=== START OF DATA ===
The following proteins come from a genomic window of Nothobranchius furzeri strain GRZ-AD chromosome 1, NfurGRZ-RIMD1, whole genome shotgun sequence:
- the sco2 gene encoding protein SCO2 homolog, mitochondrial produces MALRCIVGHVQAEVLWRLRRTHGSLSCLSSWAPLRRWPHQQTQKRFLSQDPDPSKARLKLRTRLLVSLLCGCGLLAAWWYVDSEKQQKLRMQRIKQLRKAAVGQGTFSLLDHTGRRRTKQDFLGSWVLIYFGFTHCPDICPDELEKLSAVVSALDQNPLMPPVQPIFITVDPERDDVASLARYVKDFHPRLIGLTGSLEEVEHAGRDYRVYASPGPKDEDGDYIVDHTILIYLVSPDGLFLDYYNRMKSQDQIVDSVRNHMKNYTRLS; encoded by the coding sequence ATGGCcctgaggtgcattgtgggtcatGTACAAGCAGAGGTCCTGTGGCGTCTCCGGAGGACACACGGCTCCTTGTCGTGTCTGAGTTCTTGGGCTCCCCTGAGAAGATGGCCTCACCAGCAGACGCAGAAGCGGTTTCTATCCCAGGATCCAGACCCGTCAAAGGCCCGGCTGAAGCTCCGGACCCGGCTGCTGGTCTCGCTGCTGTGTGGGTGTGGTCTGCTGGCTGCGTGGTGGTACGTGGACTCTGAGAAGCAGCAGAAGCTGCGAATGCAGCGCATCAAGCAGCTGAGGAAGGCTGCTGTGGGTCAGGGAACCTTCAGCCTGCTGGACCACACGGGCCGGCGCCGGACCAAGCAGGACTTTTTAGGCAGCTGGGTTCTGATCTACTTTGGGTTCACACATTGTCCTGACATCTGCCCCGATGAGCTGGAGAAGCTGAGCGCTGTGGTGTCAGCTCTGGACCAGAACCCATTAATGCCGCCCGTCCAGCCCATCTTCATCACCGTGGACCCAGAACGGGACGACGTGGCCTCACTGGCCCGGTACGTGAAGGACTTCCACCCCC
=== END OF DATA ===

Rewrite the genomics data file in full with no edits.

The following proteins come from a genomic window of Nothobranchius furzeri strain GRZ-AD chromosome 1, NfurGRZ-RIMD1, whole genome shotgun sequence:
- the sco2 gene encoding protein SCO2 homolog, mitochondrial produces MALRCIVGHVQAEVLWRLRRTHGSLSCLSSWAPLRRWPHQQTQKRFLSQDPDPSKARLKLRTRLLVSLLCGCGLLAAWWYVDSEKQQKLRMQRIKQLRKAAVGQGTFSLLDHTGRRRTKQDFLGSWVLIYFGFTHCPDICPDELEKLSAVVSALDQNPLMPPVQPIFITVDPERDDVASLARYVKDFHPRLIGLTGSLEEVEHAGRDYRVYASPGPKDEDGDYIVDHTILIYLVSPDGLFLDYYNRMKSQDQIVDSVRNHMKNYTRLS; encoded by the coding sequence ATGGCcctgaggtgcattgtgggtcatGTACAAGCAGAGGTCCTGTGGCGTCTCCGGAGGACACACGGCTCCTTGTCGTGTCTGAGTTCTTGGGCTCCCCTGAGAAGATGGCCTCACCAGCAGACGCAGAAGCGGTTTCTATCCCAGGATCCAGACCCGTCAAAGGCCCGGCTGAAGCTCCGGACCCGGCTGCTGGTCTCGCTGCTGTGTGGGTGTGGTCTGCTGGCTGCGTGGTGGTACGTGGACTCTGAGAAGCAGCAGAAGCTGCGAATGCAGCGCATCAAGCAGCTGAGGAAGGCTGCTGTGGGTCAGGGAACCTTCAGCCTGCTGGACCACACGGGCCGGCGCCGGACCAAGCAGGACTTTTTAGGCAGCTGGGTTCTGATCTACTTTGGGTTCACACATTGTCCTGACATCTGCCCCGATGAGCTGGAGAAGCTGAGCGCTGTGGTGTCAGCTCTGGACCAGAACCCATTAATGCCGCCCGTCCAGCCCATCTTCATCACCGTGGACCCAGAACGGGACGACGTGGCCTCACTGGCCCGGTACGTGAAGGACTTCCACCCCC